Former U.S. Secretary of Education Arne Duncan, College Possible Chicago Executive Director Christine Poorman, and College Possible Founder and CEO Jim McCorkell at College Possible Chicago’s breakfast discussion of the national degree divide.
A Discussion of the Degree Divide with former u.s. secretary of education Arne Duncan
On June 1, Former U.S. Education Secretary and Chicago Public Schools CEO Arne Duncan visited College Possible Chicago for a discussion of inequities in America’s higher education system.
“It was a truly inspiring morning,” says College Possible Chicago Executive Director Christine Poorman. “The energy ignited in that room was powerful, and will help fuel our efforts to bring transformative change to Chicago in the weeks and years to come.”
In addition to Former Secretary Duncan, the event featured CPS graduate and author of A New Day One, Rodney Walker. Together, the speakers highlighted the most promising solutions to Chicago’s income-driven disparity in degree attainment, while recognizing the barriers low-income students continue to face across the city.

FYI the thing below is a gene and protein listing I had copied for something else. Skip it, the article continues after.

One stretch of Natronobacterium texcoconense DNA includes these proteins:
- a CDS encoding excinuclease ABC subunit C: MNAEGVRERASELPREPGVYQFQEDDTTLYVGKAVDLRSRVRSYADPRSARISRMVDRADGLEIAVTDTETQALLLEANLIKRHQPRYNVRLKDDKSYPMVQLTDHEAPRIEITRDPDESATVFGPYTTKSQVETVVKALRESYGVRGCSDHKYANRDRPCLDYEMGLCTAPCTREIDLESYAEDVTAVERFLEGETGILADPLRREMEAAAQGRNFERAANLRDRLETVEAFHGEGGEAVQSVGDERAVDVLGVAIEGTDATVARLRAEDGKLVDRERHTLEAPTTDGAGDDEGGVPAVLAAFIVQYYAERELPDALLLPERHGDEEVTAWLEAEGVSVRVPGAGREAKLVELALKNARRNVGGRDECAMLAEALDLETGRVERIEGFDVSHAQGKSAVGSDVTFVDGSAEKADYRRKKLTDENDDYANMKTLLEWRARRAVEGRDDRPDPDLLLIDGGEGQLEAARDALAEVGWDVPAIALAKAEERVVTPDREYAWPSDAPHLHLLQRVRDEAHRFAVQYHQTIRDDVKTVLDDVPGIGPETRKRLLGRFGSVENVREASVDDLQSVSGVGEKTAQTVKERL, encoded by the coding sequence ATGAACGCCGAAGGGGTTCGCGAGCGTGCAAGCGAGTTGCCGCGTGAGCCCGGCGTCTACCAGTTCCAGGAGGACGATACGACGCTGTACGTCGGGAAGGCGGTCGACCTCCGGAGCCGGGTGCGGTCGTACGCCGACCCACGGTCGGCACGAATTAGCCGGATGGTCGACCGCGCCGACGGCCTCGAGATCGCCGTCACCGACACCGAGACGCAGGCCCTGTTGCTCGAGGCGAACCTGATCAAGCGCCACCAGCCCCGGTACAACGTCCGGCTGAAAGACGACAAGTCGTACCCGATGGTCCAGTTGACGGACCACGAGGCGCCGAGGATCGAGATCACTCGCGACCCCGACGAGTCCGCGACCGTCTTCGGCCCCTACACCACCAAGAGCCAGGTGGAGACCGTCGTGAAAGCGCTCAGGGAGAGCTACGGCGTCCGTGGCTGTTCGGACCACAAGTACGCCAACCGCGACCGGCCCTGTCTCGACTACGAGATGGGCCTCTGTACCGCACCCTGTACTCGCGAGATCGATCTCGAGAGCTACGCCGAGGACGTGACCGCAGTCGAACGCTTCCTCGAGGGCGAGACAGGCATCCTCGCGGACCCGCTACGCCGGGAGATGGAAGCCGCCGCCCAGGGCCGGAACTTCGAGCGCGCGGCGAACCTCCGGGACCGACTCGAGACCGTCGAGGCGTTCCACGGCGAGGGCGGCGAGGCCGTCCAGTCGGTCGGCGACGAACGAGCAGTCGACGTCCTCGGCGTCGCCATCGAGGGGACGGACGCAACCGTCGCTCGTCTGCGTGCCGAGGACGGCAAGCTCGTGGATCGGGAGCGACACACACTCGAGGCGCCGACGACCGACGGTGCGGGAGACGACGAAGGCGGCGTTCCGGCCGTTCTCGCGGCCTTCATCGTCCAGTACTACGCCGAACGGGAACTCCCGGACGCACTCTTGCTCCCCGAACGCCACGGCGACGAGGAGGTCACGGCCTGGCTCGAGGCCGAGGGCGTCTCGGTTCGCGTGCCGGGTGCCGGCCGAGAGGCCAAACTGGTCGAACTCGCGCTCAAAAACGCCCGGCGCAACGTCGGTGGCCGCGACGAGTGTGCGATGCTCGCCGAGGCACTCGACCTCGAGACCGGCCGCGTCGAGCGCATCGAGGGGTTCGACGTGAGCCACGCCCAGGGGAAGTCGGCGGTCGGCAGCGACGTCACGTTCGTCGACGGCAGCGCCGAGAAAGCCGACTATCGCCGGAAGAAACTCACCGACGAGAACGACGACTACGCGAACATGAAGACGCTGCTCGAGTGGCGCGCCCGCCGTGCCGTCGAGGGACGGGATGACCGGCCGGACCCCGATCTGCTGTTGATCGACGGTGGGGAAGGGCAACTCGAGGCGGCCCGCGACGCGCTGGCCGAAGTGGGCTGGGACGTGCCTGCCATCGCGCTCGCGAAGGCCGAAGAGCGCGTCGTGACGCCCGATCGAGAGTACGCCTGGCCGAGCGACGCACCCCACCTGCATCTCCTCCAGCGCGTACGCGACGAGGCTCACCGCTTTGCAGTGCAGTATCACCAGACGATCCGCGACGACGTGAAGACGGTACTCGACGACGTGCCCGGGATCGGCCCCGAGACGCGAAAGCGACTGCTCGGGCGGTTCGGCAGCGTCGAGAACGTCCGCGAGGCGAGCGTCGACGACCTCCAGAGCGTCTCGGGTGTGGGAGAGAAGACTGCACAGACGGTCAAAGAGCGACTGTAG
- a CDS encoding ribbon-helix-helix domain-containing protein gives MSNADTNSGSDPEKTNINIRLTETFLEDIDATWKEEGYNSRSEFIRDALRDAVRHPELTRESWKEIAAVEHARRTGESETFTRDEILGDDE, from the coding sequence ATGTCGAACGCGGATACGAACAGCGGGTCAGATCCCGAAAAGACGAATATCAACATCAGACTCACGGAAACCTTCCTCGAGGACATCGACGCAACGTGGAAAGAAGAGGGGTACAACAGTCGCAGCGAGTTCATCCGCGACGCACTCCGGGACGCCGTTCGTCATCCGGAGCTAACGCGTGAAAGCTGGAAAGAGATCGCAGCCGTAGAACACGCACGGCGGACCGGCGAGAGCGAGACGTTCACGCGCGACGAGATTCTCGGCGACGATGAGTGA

Lake View junior Jocelyne Martinez also spoke at the event, sharing how College Possible has helped her overcome the barriers she and many other low-income students face on the path to higher education; “Lots of people I know have regrets, but I know I will never regret joining College Possible. Before I didn’t know how I would get out of my neighborhood. Now I know that I’m going to go to college.”
“Creating a level playing field for our low-income students is not only the right thing to do, it’s the only way to maintain a strong local workforce in a competitive economy. We were honored to welcome Secretary Duncan to discuss what it will take to ensure that our most talented young people are empowered to become Chicago’s next generation of leaders, regardless of their income,” says College Possible CEO and Founder Jim McCorkell.
College Possible Chicago launched in September, and has reached over 140 students in their core program and over 350 students through citywide college workshops this school year.